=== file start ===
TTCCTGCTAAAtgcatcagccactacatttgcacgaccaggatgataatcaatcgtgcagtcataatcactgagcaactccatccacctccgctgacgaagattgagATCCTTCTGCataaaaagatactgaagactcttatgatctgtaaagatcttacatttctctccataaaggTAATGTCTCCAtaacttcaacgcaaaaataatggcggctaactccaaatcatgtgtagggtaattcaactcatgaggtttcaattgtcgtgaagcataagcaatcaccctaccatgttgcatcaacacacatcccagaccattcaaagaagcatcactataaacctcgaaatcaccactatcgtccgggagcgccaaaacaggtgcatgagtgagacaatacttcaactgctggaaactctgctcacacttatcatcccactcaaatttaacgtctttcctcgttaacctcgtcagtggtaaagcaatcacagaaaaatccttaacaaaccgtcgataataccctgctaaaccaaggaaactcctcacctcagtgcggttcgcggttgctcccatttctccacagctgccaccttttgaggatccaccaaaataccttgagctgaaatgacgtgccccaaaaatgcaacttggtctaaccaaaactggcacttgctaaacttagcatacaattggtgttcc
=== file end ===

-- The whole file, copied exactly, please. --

TTCCTGCTAAAtgcatcagccactacatttgcacgaccaggatgataatcaatcgtgcagtcataatcactgagcaactccatccacctccgctgacgaagattgagATCCTTCTGCataaaaagatactgaagactcttatgatctgtaaagatcttacatttctctccataaaggTAATGTCTCCAtaacttcaacgcaaaaataatggcggctaactccaaatcatgtgtagggtaattcaactcatgaggtttcaattgtcgtgaagcataagcaatcaccctaccatgttgcatcaacacacatcccagaccattcaaagaagcatcactataaacctcgaaatcaccactatcgtccgggagcgccaaaacaggtgcatgagtgagacaatacttcaactgctggaaactctgctcacacttatcatcccactcaaatttaacgtctttcctcgttaacctcgtcagtggtaaagcaatcacagaaaaatccttaacaaaccgtcgataataccctgctaaaccaaggaaactcctcacctcagtgcggttcgcggttgctcccatttctccacagctgccaccttttgaggatccaccaaaataccttgagctgaaatgacgtgccccaaaaatgcaacttggtctaaccaaaactggcacttgctaaacttagcatacaattggtgttcc